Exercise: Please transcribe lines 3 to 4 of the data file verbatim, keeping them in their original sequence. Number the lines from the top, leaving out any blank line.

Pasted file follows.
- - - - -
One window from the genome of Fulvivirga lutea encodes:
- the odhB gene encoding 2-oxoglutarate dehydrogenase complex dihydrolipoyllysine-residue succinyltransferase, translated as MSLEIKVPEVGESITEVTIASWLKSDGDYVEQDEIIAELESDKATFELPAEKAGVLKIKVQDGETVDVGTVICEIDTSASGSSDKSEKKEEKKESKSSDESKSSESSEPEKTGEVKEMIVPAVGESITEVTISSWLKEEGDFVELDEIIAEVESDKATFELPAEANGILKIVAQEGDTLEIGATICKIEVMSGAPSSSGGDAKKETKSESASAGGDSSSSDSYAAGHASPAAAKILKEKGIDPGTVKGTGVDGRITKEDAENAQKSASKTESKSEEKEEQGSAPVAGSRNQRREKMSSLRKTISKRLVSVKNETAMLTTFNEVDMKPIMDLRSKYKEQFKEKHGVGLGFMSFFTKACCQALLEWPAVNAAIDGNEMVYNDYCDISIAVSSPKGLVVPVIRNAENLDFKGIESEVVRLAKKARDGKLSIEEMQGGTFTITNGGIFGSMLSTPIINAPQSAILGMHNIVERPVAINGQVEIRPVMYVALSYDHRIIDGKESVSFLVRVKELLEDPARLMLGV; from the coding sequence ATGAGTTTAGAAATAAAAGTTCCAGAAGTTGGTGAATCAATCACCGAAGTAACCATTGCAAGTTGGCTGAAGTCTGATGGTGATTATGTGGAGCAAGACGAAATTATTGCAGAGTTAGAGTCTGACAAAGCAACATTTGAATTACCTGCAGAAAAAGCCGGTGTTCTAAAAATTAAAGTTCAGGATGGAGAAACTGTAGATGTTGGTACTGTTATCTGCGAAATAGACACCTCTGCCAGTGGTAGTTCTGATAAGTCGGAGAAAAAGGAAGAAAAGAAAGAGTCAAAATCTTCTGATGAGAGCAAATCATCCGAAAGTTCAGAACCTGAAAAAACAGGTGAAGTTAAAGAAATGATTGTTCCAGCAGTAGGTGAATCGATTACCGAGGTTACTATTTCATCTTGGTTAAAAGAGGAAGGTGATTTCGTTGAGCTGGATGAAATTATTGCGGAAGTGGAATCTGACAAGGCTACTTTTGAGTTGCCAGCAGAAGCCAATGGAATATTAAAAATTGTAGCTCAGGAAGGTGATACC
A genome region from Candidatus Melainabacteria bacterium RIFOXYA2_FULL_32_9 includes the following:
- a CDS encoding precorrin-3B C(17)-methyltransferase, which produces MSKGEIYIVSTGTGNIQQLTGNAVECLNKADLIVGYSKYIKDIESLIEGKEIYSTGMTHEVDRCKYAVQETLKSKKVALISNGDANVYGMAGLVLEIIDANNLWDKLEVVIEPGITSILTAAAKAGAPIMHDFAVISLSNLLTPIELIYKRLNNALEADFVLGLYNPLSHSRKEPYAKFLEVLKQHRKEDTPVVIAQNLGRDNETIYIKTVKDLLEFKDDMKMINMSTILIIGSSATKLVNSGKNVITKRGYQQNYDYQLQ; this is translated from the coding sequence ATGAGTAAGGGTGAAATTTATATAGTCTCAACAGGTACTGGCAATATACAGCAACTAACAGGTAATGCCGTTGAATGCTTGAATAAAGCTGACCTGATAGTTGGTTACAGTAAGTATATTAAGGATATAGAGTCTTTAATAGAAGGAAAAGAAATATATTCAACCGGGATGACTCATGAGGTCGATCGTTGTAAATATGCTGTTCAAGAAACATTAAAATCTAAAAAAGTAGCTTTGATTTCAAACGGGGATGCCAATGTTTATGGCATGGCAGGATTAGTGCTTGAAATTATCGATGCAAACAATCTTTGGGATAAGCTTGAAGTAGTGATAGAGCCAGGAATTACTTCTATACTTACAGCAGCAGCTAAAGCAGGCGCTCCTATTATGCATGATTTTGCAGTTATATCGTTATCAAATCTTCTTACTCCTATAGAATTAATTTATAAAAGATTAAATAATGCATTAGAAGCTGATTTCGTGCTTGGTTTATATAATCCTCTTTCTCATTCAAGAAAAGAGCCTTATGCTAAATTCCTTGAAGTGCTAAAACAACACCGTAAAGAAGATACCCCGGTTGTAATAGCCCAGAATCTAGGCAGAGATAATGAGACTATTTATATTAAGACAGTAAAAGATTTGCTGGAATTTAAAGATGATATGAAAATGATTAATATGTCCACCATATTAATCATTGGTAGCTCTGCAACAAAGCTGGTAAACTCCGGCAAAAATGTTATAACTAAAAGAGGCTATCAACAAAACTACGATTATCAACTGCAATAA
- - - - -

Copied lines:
A genome region from Candidatus Melainabacteria bacterium RIFOXYA2_FULL_32_9 includes the following:
- a CDS encoding precorrin-3B C(17)-methyltransferase, which produces MSKGEIYIVSTGTGNIQQLTGNAVECLNKADLIVGYSKYIKDIESLIEGKEIYSTGMTHEVDRCKYAVQETLKSKKVALISNGDANVYGMAGLVLEIIDANNLWDKLEVVIEPGITSILTAAAKAGAPIMHDFAVISLSNLLTPIELIYKRLNNALEADFVLGLYNPLSHSRKEPYAKFLEVLKQHRKEDTPVVIAQNLGRDNETIYIKTVKDLLEFKDDMKMINMSTILIIGSSATKLVNSGKNVITKRGYQQNYDYQLQ; this is translated from the coding sequence ATGAGTAAGGGTGAAATTTATATAGTCTCAACAGGTACTGGCAATATACAGCAACTAACAGGTAATGCCGTTGAATGCTTGAATAAAGCTGACCTGATAGTTGGTTACAGTAAGTATATTAAGGATATAGAGTCTTTAATAGAAGGAAAAGAAATATATTCAACCGGGATGACTCATGAGGTCGATCGTTGTAAATATGCTGTTCAAGAAACATTAAAATCTAAAAAAGTAGCTTTGATTTCAAACGGGGATGCCAATGTTTATGGCATGGCAGGATTAGTGCTTGAAATTATCGATGCAAACAATCTTTGGGATAAGCTTGAAGTAGTGATAGAGCCAGGAATTACTTCTATACTTACAGCAGCAGCTAAAGCAGGCGCTCCTATTATGCATGATTTTGCAGTTATATCGTTATCAAATCTTCTTACTCCTATAGAATTAATTTATAAAAGATTAAATAATGCATTAGAAGCTGATTTCGTGCTTGGTTTATATAATCCTCTTTCTCATTCAAGAAAAGAGCCTTATGCTAAATTCCTTGAAGTGCTAAAACAACACCGTAAAGAAGATACCCCGGTTGTAATAGCCCAGAATCTAGGCAGAGATAATGAGACTATTTATATTAAGACAGTAAAAGATTTGCTGGAATTTAAAGATGATATGAAAATGATTAATATGTCCACCATATTAATCATTGGTAGCTCTGCAACAAAGCTGGTAAACTCCGGCAAAAATGTTATAACTAAAAGAGGCTATCAACAAAACTACGATTATCAACTGCAATAA